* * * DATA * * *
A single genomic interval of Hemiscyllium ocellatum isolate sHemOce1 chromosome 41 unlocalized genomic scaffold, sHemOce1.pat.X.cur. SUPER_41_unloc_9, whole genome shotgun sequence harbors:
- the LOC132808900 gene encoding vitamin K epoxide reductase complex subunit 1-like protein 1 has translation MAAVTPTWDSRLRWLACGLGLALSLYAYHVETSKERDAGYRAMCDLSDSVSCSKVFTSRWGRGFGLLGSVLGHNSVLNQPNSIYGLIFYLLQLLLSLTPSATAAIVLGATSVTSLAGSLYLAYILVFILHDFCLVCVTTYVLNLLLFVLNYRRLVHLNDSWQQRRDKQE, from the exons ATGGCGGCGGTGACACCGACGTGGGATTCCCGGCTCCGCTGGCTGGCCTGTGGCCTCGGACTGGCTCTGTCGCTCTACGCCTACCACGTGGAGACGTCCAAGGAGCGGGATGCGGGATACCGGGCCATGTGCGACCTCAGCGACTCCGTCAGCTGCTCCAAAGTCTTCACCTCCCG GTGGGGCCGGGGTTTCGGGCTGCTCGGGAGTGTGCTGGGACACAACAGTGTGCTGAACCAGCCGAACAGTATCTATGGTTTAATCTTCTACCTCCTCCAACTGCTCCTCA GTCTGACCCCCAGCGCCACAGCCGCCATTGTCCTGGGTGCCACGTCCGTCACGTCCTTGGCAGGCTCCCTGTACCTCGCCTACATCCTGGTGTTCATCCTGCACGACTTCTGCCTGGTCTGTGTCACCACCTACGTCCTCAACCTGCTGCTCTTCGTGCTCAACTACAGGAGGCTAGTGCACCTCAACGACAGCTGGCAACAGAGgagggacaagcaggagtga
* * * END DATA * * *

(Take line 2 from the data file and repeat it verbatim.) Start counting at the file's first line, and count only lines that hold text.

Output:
- the LOC132808900 gene encoding vitamin K epoxide reductase complex subunit 1-like protein 1 has translation MAAVTPTWDSRLRWLACGLGLALSLYAYHVETSKERDAGYRAMCDLSDSVSCSKVFTSRWGRGFGLLGSVLGHNSVLNQPNSIYGLIFYLLQLLLSLTPSATAAIVLGATSVTSLAGSLYLAYILVFILHDFCLVCVTTYVLNLLLFVLNYRRLVHLNDSWQQRRDKQE, from the exons ATGGCGGCGGTGACACCGACGTGGGATTCCCGGCTCCGCTGGCTGGCCTGTGGCCTCGGACTGGCTCTGTCGCTCTACGCCTACCACGTGGAGACGTCCAAGGAGCGGGATGCGGGATACCGGGCCATGTGCGACCTCAGCGACTCCGTCAGCTGCTCCAAAGTCTTCACCTCCCG GTGGGGCCGGGGTTTCGGGCTGCTCGGGAGTGTGCTGGGACACAACAGTGTGCTGAACCAGCCGAACAGTATCTATGGTTTAATCTTCTACCTCCTCCAACTGCTCCTCA GTCTGACCCCCAGCGCCACAGCCGCCATTGTCCTGGGTGCCACGTCCGTCACGTCCTTGGCAGGCTCCCTGTACCTCGCCTACATCCTGGTGTTCATCCTGCACGACTTCTGCCTGGTCTGTGTCACCACCTACGTCCTCAACCTGCTGCTCTTCGTGCTCAACTACAGGAGGCTAGTGCACCTCAACGACAGCTGGCAACAGAGgagggacaagcaggagtga